Is quantum computing a threat to blockchain?


Some people worry that the day we see the first real, fully-functioning quantum computer is the day blockchain as we know it dies. But is that true? And, if so, why?

It all comes down to blockchain’s ‘secret sauce’ – the cryptographic methods used to secure and verify the data recorded in every block. Using today’s computers, those methods are sufficiently difficult that it’s virtually impossible to alter data in previously verified blocks without that change becoming immediately obvious to everyone on the blockchain. But with quantum computers, ‘sufficiently difficult’ suddenly becomes ‘instant’ and ‘easy’.

SVB Financial Group’s Natalie Fratto explained the difference in a recent Fortune article. Imagine, she said, a woman named Max who’s looking for her way through a forest to a cabin. She can get there by using just one path out of many, and only by choosing the correct step-by-step route through a large number of complex forks and branches.

With today’s computers, Fratto noted, finding the cabin means testing every potential path one by one until the right route is identified:

“On the blockchain, it’s a good thing that the paths to the cabin get increasingly complex – it requires many computers, each with a lot of computational power to function. This increases the blockchain’s security because it prevents one person or group from seizing too much power... But what if a new method of navigation emerged that upended the entire way Max arrived at her destination? What if Max could use a helicopter to find the path back to the cabin instead?"

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That helicopter, according to Fratto, is quantum computing.

Standard computing is currently built on two fundamental building blocks – the binary digits ‘0’ and ‘1’ – where every bit is either one or the other. But in the strange world of quantum physics, every bit becomes a ‘qubit’ that can transform from ‘0’ to ‘1’ and back again, or can even be both simultaneously. This enables quantum computers to consider many possibilities all at once and rapidly find the correct answer.

So does this mean blockchain is doomed? Not necessarily.

There are several ways in which blockchain technology could survive the advent of true quantum computers. One study, for instance, has suggested that an RSA encryption key, if large enough, could prove impractical for even quantum computers to break. And many other researchers are thinking about ’post-quantum’ blockchains and how those might work.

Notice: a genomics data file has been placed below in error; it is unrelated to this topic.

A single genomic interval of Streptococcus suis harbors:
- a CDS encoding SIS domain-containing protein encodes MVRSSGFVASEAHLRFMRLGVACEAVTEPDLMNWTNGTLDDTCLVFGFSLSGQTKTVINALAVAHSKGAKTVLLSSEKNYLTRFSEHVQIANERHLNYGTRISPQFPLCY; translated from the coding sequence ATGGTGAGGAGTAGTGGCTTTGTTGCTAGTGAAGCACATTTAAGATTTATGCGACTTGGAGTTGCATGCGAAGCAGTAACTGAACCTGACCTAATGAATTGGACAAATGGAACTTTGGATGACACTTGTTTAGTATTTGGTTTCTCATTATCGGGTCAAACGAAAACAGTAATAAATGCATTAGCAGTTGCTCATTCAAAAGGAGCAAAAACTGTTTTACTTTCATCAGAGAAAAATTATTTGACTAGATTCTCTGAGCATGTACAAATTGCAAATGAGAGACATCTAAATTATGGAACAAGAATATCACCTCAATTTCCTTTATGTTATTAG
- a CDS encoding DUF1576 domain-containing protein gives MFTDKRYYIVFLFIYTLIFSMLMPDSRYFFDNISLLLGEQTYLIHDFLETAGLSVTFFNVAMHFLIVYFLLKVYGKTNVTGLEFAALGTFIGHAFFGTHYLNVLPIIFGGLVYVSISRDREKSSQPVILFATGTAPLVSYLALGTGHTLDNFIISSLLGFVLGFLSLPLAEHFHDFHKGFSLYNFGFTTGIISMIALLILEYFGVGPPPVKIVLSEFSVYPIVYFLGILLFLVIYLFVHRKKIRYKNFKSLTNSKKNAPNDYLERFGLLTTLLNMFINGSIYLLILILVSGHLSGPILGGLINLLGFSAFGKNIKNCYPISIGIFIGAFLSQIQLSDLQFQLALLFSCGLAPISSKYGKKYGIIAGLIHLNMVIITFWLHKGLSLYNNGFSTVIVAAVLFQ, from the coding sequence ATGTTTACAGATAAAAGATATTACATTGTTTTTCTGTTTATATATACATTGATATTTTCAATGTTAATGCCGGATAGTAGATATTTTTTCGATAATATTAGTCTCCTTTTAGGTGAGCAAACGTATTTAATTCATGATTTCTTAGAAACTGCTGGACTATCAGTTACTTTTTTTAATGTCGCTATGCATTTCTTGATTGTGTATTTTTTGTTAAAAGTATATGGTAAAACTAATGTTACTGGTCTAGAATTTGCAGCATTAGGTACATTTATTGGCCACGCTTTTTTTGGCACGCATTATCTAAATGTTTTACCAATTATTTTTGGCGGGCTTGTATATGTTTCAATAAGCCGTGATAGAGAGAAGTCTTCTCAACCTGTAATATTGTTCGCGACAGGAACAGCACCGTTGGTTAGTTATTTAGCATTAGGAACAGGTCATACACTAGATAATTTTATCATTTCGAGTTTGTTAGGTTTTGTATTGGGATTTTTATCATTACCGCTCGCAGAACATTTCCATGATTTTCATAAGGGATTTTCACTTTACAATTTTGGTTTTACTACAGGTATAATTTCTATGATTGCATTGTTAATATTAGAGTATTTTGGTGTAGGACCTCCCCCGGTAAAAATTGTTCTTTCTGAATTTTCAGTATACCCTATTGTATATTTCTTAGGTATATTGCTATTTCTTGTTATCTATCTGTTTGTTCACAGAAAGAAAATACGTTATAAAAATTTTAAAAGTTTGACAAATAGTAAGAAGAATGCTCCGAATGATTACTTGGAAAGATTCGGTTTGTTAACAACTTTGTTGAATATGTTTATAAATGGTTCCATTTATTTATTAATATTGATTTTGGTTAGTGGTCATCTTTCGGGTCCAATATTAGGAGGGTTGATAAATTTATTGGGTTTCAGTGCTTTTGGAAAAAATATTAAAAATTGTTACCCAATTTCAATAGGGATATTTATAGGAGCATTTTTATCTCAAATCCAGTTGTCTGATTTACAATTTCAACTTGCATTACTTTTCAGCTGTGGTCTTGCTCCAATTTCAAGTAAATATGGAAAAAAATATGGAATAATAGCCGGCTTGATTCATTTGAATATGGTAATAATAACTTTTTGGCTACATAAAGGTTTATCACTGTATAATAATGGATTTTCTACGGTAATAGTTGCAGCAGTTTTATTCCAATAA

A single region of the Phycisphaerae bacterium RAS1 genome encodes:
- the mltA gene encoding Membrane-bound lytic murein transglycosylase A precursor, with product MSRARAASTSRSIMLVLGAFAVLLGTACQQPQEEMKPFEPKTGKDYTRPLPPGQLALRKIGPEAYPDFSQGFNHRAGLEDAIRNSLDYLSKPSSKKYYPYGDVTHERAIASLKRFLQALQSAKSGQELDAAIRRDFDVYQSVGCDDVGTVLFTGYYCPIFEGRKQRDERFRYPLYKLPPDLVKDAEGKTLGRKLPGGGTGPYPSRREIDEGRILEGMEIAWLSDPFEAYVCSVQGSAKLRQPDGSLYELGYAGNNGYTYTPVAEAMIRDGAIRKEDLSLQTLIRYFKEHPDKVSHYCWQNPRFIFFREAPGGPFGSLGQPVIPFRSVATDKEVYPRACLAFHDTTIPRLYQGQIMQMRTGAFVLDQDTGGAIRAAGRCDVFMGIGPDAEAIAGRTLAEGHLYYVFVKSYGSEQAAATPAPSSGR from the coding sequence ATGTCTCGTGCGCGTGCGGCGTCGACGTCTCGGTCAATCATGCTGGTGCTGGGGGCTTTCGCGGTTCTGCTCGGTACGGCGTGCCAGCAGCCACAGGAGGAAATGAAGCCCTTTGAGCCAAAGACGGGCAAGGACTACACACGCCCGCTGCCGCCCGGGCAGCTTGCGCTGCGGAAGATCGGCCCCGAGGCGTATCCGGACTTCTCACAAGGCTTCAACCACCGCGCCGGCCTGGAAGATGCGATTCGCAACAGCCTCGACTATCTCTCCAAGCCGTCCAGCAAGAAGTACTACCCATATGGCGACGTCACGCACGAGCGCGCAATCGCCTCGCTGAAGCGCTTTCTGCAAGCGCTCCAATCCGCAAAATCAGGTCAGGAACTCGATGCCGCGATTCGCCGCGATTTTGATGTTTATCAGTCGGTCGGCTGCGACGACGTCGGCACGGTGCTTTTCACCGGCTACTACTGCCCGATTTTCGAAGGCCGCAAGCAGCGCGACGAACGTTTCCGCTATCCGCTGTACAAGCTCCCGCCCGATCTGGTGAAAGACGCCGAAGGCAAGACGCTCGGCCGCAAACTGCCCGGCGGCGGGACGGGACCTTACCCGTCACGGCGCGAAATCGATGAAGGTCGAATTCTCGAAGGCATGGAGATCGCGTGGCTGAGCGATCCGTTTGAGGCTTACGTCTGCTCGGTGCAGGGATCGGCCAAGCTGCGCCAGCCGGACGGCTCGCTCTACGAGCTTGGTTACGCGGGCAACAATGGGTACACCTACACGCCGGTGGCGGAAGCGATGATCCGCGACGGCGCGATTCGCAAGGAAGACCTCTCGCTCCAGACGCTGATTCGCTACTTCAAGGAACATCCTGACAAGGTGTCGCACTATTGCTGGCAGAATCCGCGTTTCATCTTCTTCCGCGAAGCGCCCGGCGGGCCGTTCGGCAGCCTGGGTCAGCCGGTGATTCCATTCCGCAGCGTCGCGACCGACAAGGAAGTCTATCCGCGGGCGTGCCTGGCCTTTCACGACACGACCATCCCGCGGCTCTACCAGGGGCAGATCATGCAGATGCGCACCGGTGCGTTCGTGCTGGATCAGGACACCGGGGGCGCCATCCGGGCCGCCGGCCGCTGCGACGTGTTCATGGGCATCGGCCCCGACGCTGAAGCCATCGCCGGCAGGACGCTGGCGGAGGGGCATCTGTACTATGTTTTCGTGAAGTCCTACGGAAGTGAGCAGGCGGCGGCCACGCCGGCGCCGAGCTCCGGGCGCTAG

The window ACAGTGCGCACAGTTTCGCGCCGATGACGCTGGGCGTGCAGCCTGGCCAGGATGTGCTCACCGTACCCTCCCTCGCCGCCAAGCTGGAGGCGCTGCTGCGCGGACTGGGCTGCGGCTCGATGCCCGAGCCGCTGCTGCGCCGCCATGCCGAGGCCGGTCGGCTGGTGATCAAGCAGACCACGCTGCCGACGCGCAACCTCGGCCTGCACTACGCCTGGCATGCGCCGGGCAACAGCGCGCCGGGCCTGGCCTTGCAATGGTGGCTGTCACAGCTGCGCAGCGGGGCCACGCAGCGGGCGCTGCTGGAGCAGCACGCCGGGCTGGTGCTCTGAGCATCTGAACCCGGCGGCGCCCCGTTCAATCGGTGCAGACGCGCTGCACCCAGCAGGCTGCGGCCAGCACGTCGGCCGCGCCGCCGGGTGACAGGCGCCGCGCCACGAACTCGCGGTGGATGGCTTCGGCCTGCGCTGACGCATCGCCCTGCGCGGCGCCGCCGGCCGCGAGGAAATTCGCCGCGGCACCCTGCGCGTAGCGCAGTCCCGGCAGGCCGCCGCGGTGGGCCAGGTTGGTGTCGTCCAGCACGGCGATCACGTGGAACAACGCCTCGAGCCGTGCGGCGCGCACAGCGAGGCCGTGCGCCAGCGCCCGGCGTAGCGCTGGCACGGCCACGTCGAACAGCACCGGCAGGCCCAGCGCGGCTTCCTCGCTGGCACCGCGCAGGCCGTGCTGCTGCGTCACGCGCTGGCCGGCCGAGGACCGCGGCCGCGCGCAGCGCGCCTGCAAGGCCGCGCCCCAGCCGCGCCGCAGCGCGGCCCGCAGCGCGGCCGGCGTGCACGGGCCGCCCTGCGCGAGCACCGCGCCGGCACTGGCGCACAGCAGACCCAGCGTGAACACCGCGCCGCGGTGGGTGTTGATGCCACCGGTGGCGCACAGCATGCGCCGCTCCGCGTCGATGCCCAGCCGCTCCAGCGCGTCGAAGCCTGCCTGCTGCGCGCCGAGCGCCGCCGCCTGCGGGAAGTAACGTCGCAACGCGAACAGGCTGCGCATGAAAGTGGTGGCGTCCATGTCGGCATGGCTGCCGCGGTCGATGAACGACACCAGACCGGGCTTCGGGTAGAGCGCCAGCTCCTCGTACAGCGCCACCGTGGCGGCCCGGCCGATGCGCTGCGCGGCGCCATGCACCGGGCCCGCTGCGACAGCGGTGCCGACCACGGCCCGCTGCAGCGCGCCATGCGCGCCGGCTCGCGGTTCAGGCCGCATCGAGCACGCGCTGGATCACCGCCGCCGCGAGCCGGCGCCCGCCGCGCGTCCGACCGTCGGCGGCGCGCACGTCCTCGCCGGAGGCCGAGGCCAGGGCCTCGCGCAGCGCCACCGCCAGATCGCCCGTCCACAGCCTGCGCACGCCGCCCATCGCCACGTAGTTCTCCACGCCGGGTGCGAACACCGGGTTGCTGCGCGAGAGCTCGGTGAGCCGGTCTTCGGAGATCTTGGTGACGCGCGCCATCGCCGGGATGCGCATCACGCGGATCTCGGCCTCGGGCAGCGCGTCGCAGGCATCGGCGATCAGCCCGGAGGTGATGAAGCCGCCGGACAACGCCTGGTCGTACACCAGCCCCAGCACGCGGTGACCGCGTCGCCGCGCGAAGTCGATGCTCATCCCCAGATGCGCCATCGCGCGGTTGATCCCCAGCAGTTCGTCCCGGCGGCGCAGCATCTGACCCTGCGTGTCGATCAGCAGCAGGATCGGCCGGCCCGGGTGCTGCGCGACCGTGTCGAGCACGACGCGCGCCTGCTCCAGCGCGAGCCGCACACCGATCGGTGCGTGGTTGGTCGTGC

One possible solution is to use quantum cryptography, which generates cryptographic keys using photons and would be sufficiently difficult for quantum computers to break. Another alternative, proposed recently by researchers in New Zealand, would be to create a decentralised quantum blockchain using a concept called ‘entanglement in time’, where data is encoded using photons that are then discarded.

“In this spatial entanglement case, if an attacker tries to tamper with any photon, the full blockchain would be invalidated immediately...,” Victoria University of Wellington researchers Del Rajan and Matt Visser write in their study. “The temporal... blockchain adds a far greater benefit in that the attacker cannot even attempt to access the previous photons since they no longer exist. They can at best try to tamper with the last remaining photon, which would invalidate the full state.”

Rajan and Visser also say all the elements that could make such a quantum blockchain possible have “already been shown to be experimentally realised. Perhaps more shockingly, our encoding procedure can be interpreted as non-classically influencing the past; hence this decentralised quantum blockchain
can be viewed as a quantum networked time machine”.

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